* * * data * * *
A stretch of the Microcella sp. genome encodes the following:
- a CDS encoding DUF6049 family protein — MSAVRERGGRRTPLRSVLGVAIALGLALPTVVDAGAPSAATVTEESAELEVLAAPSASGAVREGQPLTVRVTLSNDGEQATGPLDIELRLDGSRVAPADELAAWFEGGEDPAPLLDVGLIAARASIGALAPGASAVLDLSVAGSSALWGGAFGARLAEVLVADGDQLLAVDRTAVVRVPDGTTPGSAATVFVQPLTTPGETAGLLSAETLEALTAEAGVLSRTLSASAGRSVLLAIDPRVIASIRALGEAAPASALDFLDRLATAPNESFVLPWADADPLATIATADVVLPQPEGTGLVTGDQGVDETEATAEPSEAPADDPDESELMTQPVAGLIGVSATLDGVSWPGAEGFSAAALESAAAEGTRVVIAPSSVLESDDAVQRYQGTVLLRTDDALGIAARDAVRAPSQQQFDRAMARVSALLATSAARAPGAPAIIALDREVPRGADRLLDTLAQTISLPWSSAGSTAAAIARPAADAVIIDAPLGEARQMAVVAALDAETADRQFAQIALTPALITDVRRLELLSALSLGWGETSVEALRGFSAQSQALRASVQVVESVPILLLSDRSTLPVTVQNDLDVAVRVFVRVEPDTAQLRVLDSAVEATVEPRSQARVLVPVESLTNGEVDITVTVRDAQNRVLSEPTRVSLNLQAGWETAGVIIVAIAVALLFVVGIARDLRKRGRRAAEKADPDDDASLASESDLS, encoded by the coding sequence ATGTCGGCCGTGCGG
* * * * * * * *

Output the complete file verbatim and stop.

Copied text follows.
A stretch of the Microcella sp. genome encodes the following:
- a CDS encoding DUF6049 family protein — MSAVRERGGRRTPLRSVLGVAIALGLALPTVVDAGAPSAATVTEESAELEVLAAPSASGAVREGQPLTVRVTLSNDGEQATGPLDIELRLDGSRVAPADELAAWFEGGEDPAPLLDVGLIAARASIGALAPGASAVLDLSVAGSSALWGGAFGARLAEVLVADGDQLLAVDRTAVVRVPDGTTPGSAATVFVQPLTTPGETAGLLSAETLEALTAEAGVLSRTLSASAGRSVLLAIDPRVIASIRALGEAAPASALDFLDRLATAPNESFVLPWADADPLATIATADVVLPQPEGTGLVTGDQGVDETEATAEPSEAPADDPDESELMTQPVAGLIGVSATLDGVSWPGAEGFSAAALESAAAEGTRVVIAPSSVLESDDAVQRYQGTVLLRTDDALGIAARDAVRAPSQQQFDRAMARVSALLATSAARAPGAPAIIALDREVPRGADRLLDTLAQTISLPWSSAGSTAAAIARPAADAVIIDAPLGEARQMAVVAALDAETADRQFAQIALTPALITDVRRLELLSALSLGWGETSVEALRGFSAQSQALRASVQVVESVPILLLSDRSTLPVTVQNDLDVAVRVFVRVEPDTAQLRVLDSAVEATVEPRSQARVLVPVESLTNGEVDITVTVRDAQNRVLSEPTRVSLNLQAGWETAGVIIVAIAVALLFVVGIARDLRKRGRRAAEKADPDDDASLASESDLS, encoded by the coding sequence ATGTCGGCCGTGCGG